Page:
For this highly anticipated volume we examine the theory and practice of dimensional mixing within electronic dance music.
This is much more than your typical mixing tutorial; here we not only discuss the basic mixing techniques we also introduce and examine the theory of gain structure, mixing desks, busses, VCA groups, ear training, visual mixing and how to introduce an added dimension to your sound.
Spread over 2 discs the tutorial begins with an introduction to gain structure within a DAW. If you thought gain structure only applied to those working outside the box – you couldn’t be more wrong. A well organised and considered gain structure is fundamental to digital mixing and is more often than not the defining characteristic between mixes that sound open and clean to those that appear digital and crowded.
Following gain structure we move onto the mixing desk. Here we not only look at the theory of bussing, auxing and uses of VCA’s but also how they’re best applied during a mix and how it can be important to group sub-mixes and busses together to ensure effects sends maintain the mix perspective.
In addition to the basics above, we also discuss further theories and practices for producing a successful dance mix by with sessions on low end theory and controlling the low end of the mix, how to optimise your room for mix analysis and numerous ear training techniques that you can use daily to help hone your hearing in order to produce cleaner, clearer sounding mixes.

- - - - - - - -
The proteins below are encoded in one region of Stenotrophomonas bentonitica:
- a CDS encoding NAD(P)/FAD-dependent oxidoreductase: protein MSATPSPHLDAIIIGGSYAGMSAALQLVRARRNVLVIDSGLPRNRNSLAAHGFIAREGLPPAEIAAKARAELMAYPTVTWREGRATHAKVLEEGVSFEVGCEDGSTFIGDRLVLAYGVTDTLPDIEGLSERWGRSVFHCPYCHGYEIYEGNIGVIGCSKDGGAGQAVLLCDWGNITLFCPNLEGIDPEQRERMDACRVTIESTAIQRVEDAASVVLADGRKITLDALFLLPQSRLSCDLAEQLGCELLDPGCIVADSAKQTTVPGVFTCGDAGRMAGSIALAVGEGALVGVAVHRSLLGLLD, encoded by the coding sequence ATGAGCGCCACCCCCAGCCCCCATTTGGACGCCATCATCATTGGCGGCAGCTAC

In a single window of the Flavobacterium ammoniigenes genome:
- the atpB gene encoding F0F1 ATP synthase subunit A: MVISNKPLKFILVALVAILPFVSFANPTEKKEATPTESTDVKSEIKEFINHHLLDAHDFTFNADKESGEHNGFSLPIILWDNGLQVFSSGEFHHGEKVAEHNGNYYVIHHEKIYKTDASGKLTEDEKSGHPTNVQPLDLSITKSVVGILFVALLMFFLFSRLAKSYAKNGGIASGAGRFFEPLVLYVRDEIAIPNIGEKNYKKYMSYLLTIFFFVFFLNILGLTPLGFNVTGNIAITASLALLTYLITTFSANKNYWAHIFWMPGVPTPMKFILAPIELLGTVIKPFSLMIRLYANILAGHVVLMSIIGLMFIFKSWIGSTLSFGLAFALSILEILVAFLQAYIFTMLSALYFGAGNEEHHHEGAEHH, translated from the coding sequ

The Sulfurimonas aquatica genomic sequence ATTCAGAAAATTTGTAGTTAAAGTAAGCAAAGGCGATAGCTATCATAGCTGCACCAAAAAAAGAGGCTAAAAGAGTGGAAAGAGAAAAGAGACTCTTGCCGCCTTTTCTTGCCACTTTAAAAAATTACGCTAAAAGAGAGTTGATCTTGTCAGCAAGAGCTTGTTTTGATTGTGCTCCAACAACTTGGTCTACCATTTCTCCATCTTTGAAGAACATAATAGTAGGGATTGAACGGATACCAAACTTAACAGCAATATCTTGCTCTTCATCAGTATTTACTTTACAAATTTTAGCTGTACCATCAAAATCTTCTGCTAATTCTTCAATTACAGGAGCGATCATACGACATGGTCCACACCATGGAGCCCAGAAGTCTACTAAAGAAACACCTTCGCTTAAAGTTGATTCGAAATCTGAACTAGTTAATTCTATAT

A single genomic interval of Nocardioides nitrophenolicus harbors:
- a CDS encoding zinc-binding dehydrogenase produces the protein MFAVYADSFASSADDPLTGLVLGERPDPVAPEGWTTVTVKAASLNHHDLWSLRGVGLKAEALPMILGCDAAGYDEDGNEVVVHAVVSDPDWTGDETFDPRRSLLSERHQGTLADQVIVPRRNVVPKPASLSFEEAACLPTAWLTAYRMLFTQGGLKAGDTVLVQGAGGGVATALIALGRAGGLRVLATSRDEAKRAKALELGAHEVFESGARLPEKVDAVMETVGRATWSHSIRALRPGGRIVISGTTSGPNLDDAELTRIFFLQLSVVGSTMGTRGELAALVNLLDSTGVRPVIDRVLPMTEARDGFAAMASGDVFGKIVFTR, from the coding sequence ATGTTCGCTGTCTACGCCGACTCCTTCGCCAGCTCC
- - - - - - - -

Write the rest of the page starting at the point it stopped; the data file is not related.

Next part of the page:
With the basics covered and using a number of different styles of dance music tracks as examples, we then show how you can create mixes that exhibit both width and depth, and how to add further dimensions to a mix to create clarity in even the busiest of mixes. This includes session topics such as multi-band compression, reverb, distortion, side-chaining, vocal approaches, pitch-correction, mixing bass and the subs, tone control, mixing huge leads, and mono compatibility.
We then finish the tutorial with an analogue vs digital shoot-out. Is analogue summing really superior to the DAW? You can make up your own mind as we mix and then listen to/examine the sonic differences between summing entirely within a DAW compared to summing through the best analogue equipment, employing both Neve and SSL Hardware.